Progress of the World's Women 2015: Are we there yet?

admin 12th January 2015

Professor Sandra Fredman and Associate Professor Beth Goldblatt, with the assistance of Meghan Campbell, have prepared a discussion paper ‘Gender Equality and Human Rights’ for the UN Women ‘Progress of the World’s Women 2015’ discussion paper series.

‘Progress of the World’s Women 2015’ is based on more than 30 peer-reviewed background papers commissioned by UN women from leading researchers from different national and regional contexts, exclusively for the report.

Sandra Fredman and Beth Goldblatt’s paper aims to draw out the evolving understandings of equality in order to articulate a clear standard by which to evaluate social and economic policies and thereby to ‘make the economy work for women’.  They show that in the context of women, these understandings are best conceived as an elaboration of the principle of substantive equality.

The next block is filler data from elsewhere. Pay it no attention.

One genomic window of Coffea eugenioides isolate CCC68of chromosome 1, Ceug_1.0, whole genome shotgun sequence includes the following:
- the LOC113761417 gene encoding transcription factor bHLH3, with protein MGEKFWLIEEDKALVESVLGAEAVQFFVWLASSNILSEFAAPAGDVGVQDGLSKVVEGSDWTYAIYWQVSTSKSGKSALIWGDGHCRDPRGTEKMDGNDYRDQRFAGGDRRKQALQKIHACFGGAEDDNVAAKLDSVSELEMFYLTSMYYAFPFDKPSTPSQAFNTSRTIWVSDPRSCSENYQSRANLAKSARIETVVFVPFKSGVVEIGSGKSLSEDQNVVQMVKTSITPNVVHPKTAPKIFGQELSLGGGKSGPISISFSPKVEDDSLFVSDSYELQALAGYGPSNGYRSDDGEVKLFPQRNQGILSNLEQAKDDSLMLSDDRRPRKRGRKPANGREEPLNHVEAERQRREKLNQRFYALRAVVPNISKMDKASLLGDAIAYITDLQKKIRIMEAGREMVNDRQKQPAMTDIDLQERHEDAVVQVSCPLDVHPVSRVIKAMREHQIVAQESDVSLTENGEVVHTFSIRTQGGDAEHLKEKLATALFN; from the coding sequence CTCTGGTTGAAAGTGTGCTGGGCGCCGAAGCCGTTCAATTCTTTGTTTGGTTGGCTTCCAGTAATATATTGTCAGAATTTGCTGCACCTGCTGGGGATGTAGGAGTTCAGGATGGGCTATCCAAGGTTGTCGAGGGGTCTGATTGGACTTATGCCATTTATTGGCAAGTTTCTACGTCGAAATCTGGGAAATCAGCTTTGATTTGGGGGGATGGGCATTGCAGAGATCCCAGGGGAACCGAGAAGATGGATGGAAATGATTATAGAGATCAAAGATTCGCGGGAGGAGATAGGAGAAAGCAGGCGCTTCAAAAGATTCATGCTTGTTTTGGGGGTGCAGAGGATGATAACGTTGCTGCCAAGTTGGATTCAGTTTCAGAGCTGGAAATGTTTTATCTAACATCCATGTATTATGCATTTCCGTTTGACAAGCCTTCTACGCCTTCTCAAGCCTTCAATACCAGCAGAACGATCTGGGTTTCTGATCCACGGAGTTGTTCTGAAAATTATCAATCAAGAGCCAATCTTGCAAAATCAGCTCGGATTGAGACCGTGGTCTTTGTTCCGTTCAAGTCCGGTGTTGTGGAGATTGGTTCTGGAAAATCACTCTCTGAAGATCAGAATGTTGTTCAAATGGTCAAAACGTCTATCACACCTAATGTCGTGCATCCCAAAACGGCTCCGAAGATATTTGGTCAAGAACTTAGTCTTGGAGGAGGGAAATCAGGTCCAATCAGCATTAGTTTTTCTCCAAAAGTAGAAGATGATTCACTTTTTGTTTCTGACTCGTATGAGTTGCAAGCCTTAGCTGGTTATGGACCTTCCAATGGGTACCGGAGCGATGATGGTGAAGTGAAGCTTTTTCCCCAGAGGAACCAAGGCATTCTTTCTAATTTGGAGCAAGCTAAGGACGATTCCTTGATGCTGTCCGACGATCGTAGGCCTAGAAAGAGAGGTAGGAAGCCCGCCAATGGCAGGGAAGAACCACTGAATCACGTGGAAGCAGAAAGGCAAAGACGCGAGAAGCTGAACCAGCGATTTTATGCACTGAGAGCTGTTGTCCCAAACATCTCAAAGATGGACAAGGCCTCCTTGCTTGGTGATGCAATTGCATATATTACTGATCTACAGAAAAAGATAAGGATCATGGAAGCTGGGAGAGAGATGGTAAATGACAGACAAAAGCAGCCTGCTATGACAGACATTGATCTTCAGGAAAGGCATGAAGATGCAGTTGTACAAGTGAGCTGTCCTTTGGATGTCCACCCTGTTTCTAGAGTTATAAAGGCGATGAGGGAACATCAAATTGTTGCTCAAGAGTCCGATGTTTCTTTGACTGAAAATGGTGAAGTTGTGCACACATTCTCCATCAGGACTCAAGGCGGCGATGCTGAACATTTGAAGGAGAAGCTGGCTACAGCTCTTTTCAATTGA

Based upon a ‘four dimensional approach’ to substantive equality, Fredman and Goldblatt elaborate the four-dimensional framework and evaluate the ways in which the various interpretive bodies understand and apply the principles of equality in international law according to these dimensions. They show that, although not articulated in this way, the dimensions are clearly visible in the application by the various interpretive bodies of the

principles of equality to the enjoyment of treaty rights. At the same time, they show that there are important ways in which these bodies could go further, both in articulating the goals of substantive equality and in applying them in assessing compliance by States with international obligations of equality.

The first part of this paper gives a brief introduction to the background principles of substantive equality and explains the four-dimensional framework. The second part draws out the understandings of equality articulated by the interpretive actors within the UN human rights treaty system within this framework. It also points out some of the shortfalls in the current approach to equality. The third part of the paper

demonstrates how the four-dimensional approach to equality can be used to evaluate the impact of social and economic policies on women to determine how to make the economy ‘work for women’ and advance gender equality. It does so by applying the four-dimensional approach to two contested issues in relation to social security.

A copy of this paper, and others in the series, can be found here.

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